Correct as of 9am, 22nd September. This article is being maintained.
1.Why use an electronic signature?
2.What is e-signing?
3.Is e-signing valid?
4.What types of document can be signed electronically?
5. Are there any restrictions/protocols relating to electronic signatures?
6. What is the position with overseas entities?
7. E-signing with a secure platform
8. E-signing without a secure platform
Why use an electronic signature?
With the implementation of home working and social distancing measures to address the spread of COVID-19, the logistics of signing documents and closing deals have become more complicated.
Traditional signing methods are often unworkable. Physical signing meetings are not possible, and in many cases “Mercury compliant” virtual signings (where the signatory prints, signs, scans and emails signature pages and documents to the co-ordinating lawyers, following Law Society guidelines) are also often not possible due to restrictions on and difficulties with printing facilities.
Electronic signing (“e-signing”), where an electronic version of the document is signed using an electronic signature, is becoming more common. E-signing is convenient and quick but counterparties in financing transactions may want to consider the level of security and verification which may be required for their finance documents.
What is e-signing?
E-signing can take a number of different forms: a signatory ‘copying and pasting’ an electronic image of his or her signature, adding their name with a stylus or finger, or simply typing their name into a document. Another valid method where printing facilities are not available (other than for deeds) is to write out the execution page in manuscript, then sign and email a scanned copy or photograph of the handwritten and signed execution page. Finally, a number of web based platforms (such as DocuSign) allow for execution versions of documents to be shared electronically for digital e-signatures to be added by the counterparties.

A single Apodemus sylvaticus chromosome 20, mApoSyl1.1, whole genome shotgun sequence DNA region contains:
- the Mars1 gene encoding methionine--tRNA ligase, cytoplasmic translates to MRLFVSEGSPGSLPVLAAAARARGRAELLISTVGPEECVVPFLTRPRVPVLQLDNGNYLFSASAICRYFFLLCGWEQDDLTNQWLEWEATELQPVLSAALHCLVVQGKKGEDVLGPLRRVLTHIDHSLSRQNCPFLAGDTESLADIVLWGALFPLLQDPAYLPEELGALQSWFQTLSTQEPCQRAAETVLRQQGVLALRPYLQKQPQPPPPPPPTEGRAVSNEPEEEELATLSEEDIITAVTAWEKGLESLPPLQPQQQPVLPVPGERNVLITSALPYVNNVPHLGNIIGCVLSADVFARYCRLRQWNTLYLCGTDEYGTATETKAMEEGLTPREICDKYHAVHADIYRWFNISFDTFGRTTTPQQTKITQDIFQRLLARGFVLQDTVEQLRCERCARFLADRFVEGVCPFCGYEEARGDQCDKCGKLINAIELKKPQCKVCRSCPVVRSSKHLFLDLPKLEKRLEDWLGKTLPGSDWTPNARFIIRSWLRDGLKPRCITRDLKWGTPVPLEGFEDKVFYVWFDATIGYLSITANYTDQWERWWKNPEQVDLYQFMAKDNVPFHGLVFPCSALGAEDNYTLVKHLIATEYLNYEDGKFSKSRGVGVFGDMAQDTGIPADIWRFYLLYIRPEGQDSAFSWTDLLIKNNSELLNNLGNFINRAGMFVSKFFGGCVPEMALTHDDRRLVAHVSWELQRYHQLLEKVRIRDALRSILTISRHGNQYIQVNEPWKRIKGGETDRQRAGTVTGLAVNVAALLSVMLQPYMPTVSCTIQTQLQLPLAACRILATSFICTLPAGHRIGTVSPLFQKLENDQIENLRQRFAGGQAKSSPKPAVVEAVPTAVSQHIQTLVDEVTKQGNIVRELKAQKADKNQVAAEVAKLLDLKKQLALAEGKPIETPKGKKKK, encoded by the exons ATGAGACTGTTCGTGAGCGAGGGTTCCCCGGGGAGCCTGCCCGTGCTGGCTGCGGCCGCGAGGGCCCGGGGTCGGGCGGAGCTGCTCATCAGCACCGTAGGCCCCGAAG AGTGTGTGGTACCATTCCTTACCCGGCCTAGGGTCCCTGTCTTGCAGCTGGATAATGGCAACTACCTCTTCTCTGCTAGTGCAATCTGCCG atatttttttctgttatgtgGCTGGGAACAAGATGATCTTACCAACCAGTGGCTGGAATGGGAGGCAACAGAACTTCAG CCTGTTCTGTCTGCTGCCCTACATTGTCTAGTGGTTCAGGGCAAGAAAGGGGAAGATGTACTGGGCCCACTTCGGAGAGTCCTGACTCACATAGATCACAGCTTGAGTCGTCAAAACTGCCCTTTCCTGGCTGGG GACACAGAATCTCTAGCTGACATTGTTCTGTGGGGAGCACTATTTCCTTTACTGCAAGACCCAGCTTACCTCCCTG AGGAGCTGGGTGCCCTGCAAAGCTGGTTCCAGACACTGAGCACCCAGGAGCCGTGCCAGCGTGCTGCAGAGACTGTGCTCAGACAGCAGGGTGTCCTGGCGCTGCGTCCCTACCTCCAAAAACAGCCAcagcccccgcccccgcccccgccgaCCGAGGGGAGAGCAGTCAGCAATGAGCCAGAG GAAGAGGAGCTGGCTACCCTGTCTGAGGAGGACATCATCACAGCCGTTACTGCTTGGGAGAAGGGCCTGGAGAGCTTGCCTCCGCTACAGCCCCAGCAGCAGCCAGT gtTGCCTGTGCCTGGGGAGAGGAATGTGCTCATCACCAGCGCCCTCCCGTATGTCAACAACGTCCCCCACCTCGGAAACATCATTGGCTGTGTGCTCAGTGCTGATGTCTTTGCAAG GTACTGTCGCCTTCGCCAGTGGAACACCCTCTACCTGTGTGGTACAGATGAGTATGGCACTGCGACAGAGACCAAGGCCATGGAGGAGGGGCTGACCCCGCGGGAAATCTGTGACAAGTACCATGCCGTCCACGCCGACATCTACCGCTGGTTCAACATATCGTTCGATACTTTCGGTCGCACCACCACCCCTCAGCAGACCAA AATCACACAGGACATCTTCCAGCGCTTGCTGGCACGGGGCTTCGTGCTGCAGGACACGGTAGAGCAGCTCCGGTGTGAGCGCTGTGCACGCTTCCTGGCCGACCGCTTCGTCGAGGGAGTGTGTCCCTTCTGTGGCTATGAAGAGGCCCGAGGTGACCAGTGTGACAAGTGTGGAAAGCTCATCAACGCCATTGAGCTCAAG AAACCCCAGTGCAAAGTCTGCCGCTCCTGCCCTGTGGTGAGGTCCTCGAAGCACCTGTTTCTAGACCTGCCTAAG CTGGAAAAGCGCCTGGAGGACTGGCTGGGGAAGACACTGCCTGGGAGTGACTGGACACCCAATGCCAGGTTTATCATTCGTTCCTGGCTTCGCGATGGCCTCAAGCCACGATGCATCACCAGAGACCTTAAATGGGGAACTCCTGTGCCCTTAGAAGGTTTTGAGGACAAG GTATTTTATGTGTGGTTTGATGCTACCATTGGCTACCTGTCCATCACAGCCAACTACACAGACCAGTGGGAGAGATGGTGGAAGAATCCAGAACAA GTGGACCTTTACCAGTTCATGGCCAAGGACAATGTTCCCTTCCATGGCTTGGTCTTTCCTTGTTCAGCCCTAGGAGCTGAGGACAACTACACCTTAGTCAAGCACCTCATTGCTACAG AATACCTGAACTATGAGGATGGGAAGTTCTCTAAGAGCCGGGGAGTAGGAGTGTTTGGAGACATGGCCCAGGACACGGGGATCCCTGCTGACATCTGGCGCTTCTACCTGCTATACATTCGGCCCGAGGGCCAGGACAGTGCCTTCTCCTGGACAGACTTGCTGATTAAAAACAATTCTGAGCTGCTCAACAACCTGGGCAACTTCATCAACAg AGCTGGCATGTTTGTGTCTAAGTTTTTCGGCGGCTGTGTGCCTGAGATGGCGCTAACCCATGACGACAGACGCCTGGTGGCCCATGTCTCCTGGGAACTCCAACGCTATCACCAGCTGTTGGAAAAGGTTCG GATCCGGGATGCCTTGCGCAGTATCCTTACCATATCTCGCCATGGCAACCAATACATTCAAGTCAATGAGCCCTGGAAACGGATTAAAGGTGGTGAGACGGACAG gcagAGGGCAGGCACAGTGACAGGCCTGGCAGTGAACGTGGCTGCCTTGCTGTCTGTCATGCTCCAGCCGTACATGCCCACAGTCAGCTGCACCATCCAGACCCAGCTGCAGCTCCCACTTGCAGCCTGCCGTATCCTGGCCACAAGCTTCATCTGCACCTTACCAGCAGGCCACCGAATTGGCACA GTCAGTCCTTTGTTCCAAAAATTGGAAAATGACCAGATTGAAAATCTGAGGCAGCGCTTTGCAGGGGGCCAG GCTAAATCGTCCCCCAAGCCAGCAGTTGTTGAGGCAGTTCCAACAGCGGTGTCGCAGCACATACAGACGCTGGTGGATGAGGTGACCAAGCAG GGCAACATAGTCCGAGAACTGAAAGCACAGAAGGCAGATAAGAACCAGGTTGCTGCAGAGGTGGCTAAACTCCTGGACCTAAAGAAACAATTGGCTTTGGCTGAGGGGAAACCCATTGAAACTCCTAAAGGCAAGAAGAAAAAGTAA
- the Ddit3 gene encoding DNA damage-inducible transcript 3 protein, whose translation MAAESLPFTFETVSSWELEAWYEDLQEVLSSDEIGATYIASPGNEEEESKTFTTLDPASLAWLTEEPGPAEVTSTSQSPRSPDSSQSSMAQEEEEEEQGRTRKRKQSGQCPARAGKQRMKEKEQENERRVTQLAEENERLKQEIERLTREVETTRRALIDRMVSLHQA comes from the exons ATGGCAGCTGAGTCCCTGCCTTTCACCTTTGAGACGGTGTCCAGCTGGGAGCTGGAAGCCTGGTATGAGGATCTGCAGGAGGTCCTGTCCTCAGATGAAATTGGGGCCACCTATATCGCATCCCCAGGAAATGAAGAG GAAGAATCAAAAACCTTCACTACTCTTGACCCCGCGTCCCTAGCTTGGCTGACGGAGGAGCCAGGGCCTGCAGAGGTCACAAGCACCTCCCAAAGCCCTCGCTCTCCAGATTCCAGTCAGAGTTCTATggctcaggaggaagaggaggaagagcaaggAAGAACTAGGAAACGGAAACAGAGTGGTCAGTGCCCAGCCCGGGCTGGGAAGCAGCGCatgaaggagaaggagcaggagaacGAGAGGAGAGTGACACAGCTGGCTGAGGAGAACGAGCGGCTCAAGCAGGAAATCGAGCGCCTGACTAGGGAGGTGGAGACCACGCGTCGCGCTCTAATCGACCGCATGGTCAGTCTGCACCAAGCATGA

The advantage of electronic signing platforms is the additional security, authenticity checks and confidentiality they may provide.
The level of consideration and verification which may be required when accepting electronic signatures in a finance transaction will depend on the circumstances of the transaction, the context of the document and the signing party. A lender will not be concerned about its own signing process, and borrowers are likely to be more relaxed about their lender’s signing methods. However, lenders are likely to be more cautious regarding their obligors’ signing processes, authorities and checks.
Is e-signing valid?
Yes, the Law Commission has confirmed that electronic signatures are valid and can be used to execute documents, including deeds, provided any relevant requirements are observed.
What types of document can be signed electronically?
For financing transactions, generally all documents governed by English law can be signed electronically until recently the Land Registry required that copies of “wet ink” original documents be certified and submitted for registration. However, in response to the difficulties presented by COVID-19, the Land Registry now accepts documents which have been signed electronically via an e-signing platform such as (but not limited to) DocuSign provided its requirements are satisfied, which include a requirement that all the parties have conveyancers acting for them (and a conveyancer must control the signing process) and two factor authentication for the signatories – in the case of DocuSign, a unique access code must be sent by text message by the DocuSign platform.
Where overseas entities and/or governing laws are involved in a transaction (including Scotland), local lawyers will need to be consulted - please see section 6 below.